His main point in this talk is that the reason that there is so much dogmatic religion in the US is the lack of religious studies education. People who do not know what religion is and what it has done in history are more likely to be religious, and more likely to be fundamentalist. He says that to protect your children from falling prey to fundamentalism, teach them about all relgions, and satisfy their curiousity with real information. Without this education there is in his words a "snowball effect" that leads to a widespread lack of critical thinking---which is exactly what we are seeing in today's political sphere. If there were a strong component of religious studies integrated into primary school history and philosophy classes, there would be more critical thinking nationwide.
He mentioned an organization called the OASIS network, which is jokingly called "atheist church" but really it "an alternative to faith based community" that provides among other things programs for kids. For freethinkers surrounded by religiousity, the name is really appropriate
Here's his blogpost on how to respond to door to door religion sellers:
**Created tag: freethinker
What provoked me to look this up is the fact that the organization known as Oregonians for Science and Reason has a newletter by that name. What exactly did they mean whean choosing that title? That they were admitting that we are going with a working understanding of things that is subject to challenge, perhaps?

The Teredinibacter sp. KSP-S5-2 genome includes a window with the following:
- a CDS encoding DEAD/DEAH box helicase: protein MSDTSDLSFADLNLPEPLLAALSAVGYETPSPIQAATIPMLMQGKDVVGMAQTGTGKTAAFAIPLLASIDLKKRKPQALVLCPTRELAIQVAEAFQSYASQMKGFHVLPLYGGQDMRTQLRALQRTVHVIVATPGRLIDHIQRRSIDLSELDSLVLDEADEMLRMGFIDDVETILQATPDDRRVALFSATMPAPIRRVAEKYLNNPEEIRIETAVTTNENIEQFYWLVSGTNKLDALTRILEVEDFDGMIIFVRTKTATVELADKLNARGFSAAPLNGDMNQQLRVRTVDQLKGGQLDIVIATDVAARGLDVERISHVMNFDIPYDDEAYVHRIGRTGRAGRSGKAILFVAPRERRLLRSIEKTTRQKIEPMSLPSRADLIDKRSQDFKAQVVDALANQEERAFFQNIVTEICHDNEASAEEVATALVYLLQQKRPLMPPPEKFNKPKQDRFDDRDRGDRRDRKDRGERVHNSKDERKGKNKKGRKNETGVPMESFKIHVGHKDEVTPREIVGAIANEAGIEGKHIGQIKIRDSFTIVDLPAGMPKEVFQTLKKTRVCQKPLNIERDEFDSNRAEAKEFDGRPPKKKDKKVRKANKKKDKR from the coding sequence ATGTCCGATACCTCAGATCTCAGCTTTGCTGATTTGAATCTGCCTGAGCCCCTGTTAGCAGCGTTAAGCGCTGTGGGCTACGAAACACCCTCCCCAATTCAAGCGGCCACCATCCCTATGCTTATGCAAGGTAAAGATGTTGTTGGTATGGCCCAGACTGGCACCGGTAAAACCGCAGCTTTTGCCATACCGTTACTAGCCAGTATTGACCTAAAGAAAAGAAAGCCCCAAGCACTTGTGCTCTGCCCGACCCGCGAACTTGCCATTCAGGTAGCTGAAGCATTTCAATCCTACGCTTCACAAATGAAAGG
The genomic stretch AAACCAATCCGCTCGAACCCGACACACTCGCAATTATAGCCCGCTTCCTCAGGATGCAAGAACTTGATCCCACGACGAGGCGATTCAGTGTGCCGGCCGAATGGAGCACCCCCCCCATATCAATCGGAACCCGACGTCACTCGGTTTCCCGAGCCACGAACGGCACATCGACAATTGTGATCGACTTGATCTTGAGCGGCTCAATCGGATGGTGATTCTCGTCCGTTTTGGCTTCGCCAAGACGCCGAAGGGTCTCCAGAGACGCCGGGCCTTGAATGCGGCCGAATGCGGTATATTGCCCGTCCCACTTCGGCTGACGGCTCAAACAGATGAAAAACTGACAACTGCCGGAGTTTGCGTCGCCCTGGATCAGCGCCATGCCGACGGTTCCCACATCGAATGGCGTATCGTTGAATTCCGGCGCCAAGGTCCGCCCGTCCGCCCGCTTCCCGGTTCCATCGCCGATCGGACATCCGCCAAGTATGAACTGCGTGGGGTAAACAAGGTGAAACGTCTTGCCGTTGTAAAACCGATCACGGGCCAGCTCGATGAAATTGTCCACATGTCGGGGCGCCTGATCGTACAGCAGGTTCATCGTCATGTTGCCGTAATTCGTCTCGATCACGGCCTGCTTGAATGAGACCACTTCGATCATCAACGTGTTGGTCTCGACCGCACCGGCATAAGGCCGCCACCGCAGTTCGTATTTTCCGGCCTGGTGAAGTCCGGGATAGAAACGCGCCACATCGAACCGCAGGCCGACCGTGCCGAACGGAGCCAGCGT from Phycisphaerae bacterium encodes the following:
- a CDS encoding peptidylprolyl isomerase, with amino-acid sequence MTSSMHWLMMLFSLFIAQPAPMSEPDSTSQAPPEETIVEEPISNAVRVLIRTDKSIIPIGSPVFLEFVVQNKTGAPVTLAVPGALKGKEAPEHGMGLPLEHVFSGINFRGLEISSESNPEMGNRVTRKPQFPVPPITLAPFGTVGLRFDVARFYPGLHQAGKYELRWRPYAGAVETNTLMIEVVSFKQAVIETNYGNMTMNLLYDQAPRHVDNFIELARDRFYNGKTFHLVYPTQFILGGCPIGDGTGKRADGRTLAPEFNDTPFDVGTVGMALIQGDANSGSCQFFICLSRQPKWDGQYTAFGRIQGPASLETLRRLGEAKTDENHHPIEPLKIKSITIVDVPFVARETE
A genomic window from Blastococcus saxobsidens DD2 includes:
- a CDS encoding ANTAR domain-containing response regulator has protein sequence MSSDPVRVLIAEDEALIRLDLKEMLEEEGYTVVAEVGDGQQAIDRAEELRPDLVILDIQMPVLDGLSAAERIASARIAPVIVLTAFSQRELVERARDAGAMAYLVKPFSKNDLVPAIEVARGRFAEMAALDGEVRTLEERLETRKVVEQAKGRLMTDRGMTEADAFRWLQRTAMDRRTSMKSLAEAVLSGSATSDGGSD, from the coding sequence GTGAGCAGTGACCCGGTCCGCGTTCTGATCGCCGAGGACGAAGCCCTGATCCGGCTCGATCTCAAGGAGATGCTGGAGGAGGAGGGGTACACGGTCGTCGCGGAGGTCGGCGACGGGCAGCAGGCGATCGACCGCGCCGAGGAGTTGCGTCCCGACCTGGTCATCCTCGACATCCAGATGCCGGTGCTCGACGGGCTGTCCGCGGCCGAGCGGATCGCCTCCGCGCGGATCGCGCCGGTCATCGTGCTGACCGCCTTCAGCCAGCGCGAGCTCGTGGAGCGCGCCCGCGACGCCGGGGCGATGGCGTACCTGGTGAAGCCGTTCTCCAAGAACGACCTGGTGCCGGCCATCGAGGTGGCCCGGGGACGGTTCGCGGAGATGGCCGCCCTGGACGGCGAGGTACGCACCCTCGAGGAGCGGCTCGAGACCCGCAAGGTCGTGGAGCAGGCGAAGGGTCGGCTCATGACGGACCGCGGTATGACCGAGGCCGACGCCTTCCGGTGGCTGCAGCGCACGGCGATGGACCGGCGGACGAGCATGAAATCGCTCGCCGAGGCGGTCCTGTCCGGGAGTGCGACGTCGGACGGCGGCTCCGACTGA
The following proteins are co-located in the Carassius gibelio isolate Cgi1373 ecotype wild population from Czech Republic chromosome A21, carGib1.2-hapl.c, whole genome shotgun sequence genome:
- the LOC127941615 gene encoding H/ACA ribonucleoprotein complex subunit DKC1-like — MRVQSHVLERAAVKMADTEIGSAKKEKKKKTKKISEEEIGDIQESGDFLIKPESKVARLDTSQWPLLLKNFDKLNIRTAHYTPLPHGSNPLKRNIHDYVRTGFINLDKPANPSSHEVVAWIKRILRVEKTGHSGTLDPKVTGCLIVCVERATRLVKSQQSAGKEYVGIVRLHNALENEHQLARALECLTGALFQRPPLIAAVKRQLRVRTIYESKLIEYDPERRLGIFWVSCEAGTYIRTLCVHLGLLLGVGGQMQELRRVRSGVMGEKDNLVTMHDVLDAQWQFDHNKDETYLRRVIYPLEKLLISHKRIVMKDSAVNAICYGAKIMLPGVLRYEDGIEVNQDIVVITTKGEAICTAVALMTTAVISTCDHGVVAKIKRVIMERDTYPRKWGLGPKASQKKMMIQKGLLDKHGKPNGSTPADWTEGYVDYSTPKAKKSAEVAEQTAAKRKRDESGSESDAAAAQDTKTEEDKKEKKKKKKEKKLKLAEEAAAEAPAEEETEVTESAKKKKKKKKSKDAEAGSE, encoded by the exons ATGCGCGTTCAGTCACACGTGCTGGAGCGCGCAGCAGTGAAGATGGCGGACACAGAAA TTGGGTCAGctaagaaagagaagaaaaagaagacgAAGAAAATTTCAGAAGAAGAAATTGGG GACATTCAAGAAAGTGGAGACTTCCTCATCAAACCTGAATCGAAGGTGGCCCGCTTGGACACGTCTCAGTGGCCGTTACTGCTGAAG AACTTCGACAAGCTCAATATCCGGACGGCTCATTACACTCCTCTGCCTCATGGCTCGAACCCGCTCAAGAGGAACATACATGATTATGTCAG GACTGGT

Please correct me if I have the shades of meaning wrong. Gracias.
If you know what's good for you, if you know that they're leftists, you won't believe anything they say any time, anywhere, about anything … So we have now the Four Corners of Deceit, and the two universes in which we live. The Universe of Lies, the Universe of Reality, and The Four Corners of Deceit: Government, academia, science, and media. Those institutions are now corrupt and exist by virtue of deceit.
—Rush Limbaugh when discussing climate science
Does it mean, if you don’t understand something, and the community of physicists don’t understand it, that means God did it?... If that’s how you want to invoke your evidence for God, then God is an ever-receding pocket of scientific ignorance that’s getting smaller and smaller and smaller as time moves on.
--Neil DeGrasse Tyson
( Great article here from the NY Times )
with a frog who lives in a well;
he is bounded by the space he inhabits.
You can't talk about ice
with an insect who was born in June;
he is bounded by a single season.
You can't talk about Tao
with a person who thinks he knows something;
he is bounded by his own beliefs
The Tao is vast and fathomless.
You can understand only by stepping
beyond the limits of yourself.
From the Chaung Tzu. 17
via Stephen Mitchell, The Second Book of the Tao.
Originally posted by bobby1933 at But I Don't Know The Frogs Language Or Mind, And Can't Know What The Frog Knows.
(New York Times, Opinion, “Oliver Sacks on Learning He Has Terminal Cancer,” Feb. 19, 2015)
( This from the FFRF blog: )
*Created tags for reason and humanism.